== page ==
27 Nov 2015

THE BOOK VERSUS THE MOVIE.

Following a conversation with a young friend of mine in which we were discussing books versus their big screen adaptations we came to the conclusion that the pen is mightier than the sword the novel is almost always way better than the movie except, in my opinion, in these instances ...

Captain Corelli's Mandolin. Having read the 1994 novel by Louis de Bernieres after the 2001 film adaptation starring Nicholas Cage and Penelope Cruz it has to be said that on the whole the film version appealed to me more than the novel not that I rated either particularly highly.

Madame/Mrs Doubtfire. Another instance in which I watched the film starring the wonderful Robin Williams well before I read the book by Anne Fine. The novel was really enjoyable - somehow much deeper whilst, at the same time, somehow more frothy - BUT I have to say I liked the film better (largely because of Robin Williams?) which is quite surprising given that the film tended to rely on the cross dressing aspect for a lot of its humour as opposed to the book which, less humorous, dealt with what I felt were some pretty grown-up issues.

Stardust. I'm sorry, I know a lot of you are huge Neil Gaiman fans, but for me there was no comparison between the book and the 2007 film which I'd watched previously. A novel lacking in sparkle and much of the humour of its movie counterpart, give me the wonderful Robert De Niro as Captain Shakespeare any time.

Awakenings. A more human story, I felt the book a tad clinical at times. For me wonderful acting brought the characters to life in a way the novel didn't quite manage, the simulation of the catatonic behaviour typical of encephalitis lethargica incredibly moving.

The Hundred-Foot Journey. In an about change I actually read the book by Richard C. Morais before seeing the film. What should have been a veritable feast of a read I'm afraid I found it rather unfulfilling unlike the film which I enjoyed much more despite it missing out the whole of my favourite section of the book and thus one of my favourite characters.

What about you, any film(s) you preferred to their novel counterparts?


12 comments:

Suko said...

Tracy,

This is an interesting question. Hmm... let me think for a just a moment.

I am a huge fan of the classic movie, Gone With the Wind. I haven't read the book, mainly because the movie is so vivid in my memory, or more literally, in my "mind's eye".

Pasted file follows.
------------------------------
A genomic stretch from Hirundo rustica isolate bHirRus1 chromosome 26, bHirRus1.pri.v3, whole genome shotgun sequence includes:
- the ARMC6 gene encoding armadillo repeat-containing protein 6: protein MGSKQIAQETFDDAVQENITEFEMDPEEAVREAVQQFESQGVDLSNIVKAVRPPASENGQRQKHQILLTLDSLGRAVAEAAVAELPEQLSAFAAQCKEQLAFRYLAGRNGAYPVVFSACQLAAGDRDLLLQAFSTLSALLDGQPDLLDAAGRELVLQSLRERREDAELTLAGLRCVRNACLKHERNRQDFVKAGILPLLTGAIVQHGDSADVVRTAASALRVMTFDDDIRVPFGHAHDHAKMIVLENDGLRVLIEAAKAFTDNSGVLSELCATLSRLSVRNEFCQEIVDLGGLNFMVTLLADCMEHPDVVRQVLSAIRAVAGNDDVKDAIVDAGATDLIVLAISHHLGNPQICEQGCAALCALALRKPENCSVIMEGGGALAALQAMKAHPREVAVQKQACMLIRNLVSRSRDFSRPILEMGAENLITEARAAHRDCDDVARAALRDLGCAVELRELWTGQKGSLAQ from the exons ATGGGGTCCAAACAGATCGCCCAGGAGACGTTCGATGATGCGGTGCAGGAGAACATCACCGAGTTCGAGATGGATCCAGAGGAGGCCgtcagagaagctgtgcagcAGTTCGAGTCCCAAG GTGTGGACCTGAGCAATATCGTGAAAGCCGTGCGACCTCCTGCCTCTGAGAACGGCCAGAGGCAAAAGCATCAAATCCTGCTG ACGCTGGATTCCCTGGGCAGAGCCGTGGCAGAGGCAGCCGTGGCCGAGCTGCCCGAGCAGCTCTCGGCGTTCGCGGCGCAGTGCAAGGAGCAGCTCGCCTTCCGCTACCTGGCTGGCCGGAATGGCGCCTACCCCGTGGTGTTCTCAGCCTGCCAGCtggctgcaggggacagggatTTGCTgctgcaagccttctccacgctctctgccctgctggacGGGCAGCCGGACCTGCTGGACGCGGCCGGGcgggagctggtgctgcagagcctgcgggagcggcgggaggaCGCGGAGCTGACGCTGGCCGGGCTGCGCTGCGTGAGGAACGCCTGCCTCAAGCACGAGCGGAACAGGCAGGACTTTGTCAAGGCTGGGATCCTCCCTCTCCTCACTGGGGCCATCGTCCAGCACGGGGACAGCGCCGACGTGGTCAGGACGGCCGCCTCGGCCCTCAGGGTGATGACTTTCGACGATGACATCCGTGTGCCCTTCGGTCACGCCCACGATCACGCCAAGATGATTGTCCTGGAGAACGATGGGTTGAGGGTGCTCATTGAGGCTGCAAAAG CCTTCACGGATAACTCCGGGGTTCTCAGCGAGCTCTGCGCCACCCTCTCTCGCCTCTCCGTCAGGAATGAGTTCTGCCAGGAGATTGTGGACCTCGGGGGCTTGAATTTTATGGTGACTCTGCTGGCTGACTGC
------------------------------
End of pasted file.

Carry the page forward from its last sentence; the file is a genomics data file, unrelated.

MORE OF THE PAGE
Kelly said...

Hmmm... I might have to think on this awhile. I will say that the film version of Forrest Gump and the book are different enough that I thoroughly enjoyed both. I'm glad I saw the film first, or it might have disappointed me, but reading it after worked for me.

I can think of a few films I've seen that I hesitate to ever read the book, just because I enjoyed them so much. (Gone With the Wind and Life of Pi come to mind)

Brian Joseph said...
This comment has been removed by the author.
Brian Joseph said...

I tend to think of books and films as different art forms and sometimes I think comparisons do not really work between them.

With that I think that great and very good novels often yield disappointing films. I actually think that mediocre books sometimes translate into very good films. At least for me, the lack of depth in some books does not hurt a film as much as it does literature. This is how I feel about the Dan Brown books and the films that are based upon them.

Natasha Hill said...

I definitely agree - while I generally enjoy film adaptations, the books will always hold the magic for me as there's so much more detail to them! - Tasha

Shooting Stars Mag said...

I don't know! There are so many movies I've seen based on books but I've never actually read the book - so I'm sure if I did, I'd have a ready answer. haha

Stephanie Faris said...

I was trying to think of an instance and I just couldn't...it's often not so much that Hollywood waters down a book (they do) as that the experience if reading a book is such an emotional connection, that feeling can't be duplicated on screen. I remember thinking I liked the way they cleaned up things in the film version of The Firm, but even with that, I felt the experience of reading the book was so much more powerful.

Nikki-ann said...

I hadn't realised there was a book to Mrs Doubtfire! I don't think I'll read it though, because I really enjoyed the film with Robin Williams's spectacular performance.

If I've read the book then I try not to watch the film (and visa-versa). However, I read The Book Thief and saw the film a few years later and thoroughly enjoyed both (even with the differences).

Stephanie@Fairday's Blog said...

Hmmm- for the ones listed here I have only either read the book or seen the movie, not both. I do tend to like the book better, except The Wizard of Oz. I liked the book, but the movie was more magnificent for me. :)

Literary Feline said...

That's good to know about The Hundred-Foot Journey. I have to agree with you about the book--which is partly why I haven't seen the movie yet. I am glad to hear you liked it though.

Gina R said...

Only one that comes to mind immediately is Jurassic Park...the book was too technical at parts. I could probably have made a dinosaur myself after reading it.

Karen Alderman said...

I can barely watch movies based on books I've read. It's always so disappointing. I'm not expecting it to be exactly the same but most lose the emotional impact because they care more about casting pretty actors than plot.

Karen @For What It's Worth